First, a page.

Despite the apparent advantages of many children, it is not clear that, from a strictly economic point of view, parents gain. Children may end up costing more than parents expected; for households close to subsistence levels, food clothing and housing many children is a chief concern, and the need in some countries to provide girls with a dowry is an additional burden. Support in the parents' old age is not certain - some children will die and, of those who survive, daughters may move to another village with their husbands, while sons who move away to work may not prove as supportive as was hoped often because they face difficulties in obtaining reasonably paying jobs. Even when parents seem to gain from large families, children may lose. This is obviously true when births are closely spaced; the resulting harm to the health and nutrition of mothers can cause low birth weight, early weaning, and poor health of children in the critical early years. Older children may also be handicapped. Even in developed countries, studies show that children in large families and those born close together tend to be physically and intellectually inferior to other children.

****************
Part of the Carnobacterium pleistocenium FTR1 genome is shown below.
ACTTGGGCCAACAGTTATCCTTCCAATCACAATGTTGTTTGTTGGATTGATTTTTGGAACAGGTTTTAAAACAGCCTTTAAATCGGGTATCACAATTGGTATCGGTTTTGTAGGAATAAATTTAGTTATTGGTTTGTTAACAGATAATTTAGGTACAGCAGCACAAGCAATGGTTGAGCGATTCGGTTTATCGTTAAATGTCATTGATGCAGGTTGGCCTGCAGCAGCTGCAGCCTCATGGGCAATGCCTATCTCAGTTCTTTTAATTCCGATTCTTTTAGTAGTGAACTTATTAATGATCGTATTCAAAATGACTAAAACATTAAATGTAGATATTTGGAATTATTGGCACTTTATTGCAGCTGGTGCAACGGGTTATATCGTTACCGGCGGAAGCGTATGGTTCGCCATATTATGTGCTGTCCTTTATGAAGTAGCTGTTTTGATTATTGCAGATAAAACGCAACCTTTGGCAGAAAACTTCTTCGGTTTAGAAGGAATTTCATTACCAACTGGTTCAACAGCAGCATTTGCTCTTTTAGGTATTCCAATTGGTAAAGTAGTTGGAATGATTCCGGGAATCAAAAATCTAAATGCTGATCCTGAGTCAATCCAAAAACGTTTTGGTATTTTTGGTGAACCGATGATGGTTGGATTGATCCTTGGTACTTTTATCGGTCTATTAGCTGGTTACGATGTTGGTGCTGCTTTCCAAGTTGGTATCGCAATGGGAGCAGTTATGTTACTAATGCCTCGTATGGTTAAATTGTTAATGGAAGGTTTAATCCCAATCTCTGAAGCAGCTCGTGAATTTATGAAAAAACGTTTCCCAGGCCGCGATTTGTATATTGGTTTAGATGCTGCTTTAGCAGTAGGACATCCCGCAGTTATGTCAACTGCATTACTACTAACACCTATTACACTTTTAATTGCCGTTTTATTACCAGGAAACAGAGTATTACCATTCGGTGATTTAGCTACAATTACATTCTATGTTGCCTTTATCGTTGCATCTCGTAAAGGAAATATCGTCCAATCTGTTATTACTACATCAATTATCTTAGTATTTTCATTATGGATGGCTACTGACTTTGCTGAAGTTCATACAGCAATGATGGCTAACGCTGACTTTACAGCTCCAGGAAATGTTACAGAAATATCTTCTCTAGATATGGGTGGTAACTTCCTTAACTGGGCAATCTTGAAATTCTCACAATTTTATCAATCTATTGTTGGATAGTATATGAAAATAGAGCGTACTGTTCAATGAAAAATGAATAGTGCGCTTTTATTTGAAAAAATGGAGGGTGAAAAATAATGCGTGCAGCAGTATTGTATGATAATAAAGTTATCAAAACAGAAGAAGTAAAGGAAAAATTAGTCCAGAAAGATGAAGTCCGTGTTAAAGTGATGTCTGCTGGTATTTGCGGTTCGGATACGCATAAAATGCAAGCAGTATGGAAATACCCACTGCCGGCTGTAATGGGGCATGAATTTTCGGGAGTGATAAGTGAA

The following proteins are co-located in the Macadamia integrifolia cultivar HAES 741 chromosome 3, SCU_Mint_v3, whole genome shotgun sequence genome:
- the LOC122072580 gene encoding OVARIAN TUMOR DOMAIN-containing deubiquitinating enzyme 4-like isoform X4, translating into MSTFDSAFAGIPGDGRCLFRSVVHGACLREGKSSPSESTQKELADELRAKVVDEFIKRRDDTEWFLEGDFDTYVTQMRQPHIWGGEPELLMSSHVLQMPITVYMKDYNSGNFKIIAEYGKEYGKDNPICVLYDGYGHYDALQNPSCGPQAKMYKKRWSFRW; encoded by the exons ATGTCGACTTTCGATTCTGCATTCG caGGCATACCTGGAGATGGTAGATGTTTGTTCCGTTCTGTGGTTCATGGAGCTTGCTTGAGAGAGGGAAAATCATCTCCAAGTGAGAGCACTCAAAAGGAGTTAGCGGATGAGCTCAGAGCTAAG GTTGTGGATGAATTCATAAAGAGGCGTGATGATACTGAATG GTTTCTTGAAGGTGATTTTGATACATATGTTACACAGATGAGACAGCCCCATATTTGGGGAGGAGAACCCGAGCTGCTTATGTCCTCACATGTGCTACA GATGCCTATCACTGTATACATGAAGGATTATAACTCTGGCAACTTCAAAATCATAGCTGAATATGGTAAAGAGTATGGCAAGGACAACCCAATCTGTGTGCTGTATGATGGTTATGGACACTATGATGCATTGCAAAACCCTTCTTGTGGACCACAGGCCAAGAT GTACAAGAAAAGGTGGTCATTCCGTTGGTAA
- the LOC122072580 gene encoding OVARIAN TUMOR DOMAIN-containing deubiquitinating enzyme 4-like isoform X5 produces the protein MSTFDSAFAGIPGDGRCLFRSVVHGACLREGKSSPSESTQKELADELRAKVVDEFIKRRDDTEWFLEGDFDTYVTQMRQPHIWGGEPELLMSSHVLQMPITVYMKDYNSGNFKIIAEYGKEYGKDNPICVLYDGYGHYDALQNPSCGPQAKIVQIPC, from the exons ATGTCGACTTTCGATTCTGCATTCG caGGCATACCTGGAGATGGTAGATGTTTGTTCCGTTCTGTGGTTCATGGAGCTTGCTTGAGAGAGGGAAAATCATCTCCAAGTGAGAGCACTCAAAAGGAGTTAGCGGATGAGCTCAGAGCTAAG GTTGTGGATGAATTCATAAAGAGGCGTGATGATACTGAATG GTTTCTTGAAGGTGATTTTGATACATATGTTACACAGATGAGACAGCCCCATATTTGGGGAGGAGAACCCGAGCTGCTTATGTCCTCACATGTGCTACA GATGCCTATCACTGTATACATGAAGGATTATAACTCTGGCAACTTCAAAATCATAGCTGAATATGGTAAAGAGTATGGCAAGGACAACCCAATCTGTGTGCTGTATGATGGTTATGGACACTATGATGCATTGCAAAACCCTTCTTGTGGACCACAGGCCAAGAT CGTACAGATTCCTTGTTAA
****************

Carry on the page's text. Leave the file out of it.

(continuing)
Studies in France, the USA and the Netherlands have shown that a large number of children in a family has a negative effect on classroom performance and test scores.
The reason that parents in developing countries have more children than parents in the West is not because they do not have access to contraception. In most cases they do. Birth control has been widely available in the developing world, either free or at subsidized prices, for up to 40 years. The reason for the larger families is that third world cultures are more pronatalist that Western ones. They are based on very different assumptions about family life and the value of children, and these are reflected and reinforced in social values and laws related to marriage, divorce, inheritance, custody, taxation, social security, employment, education and pensions.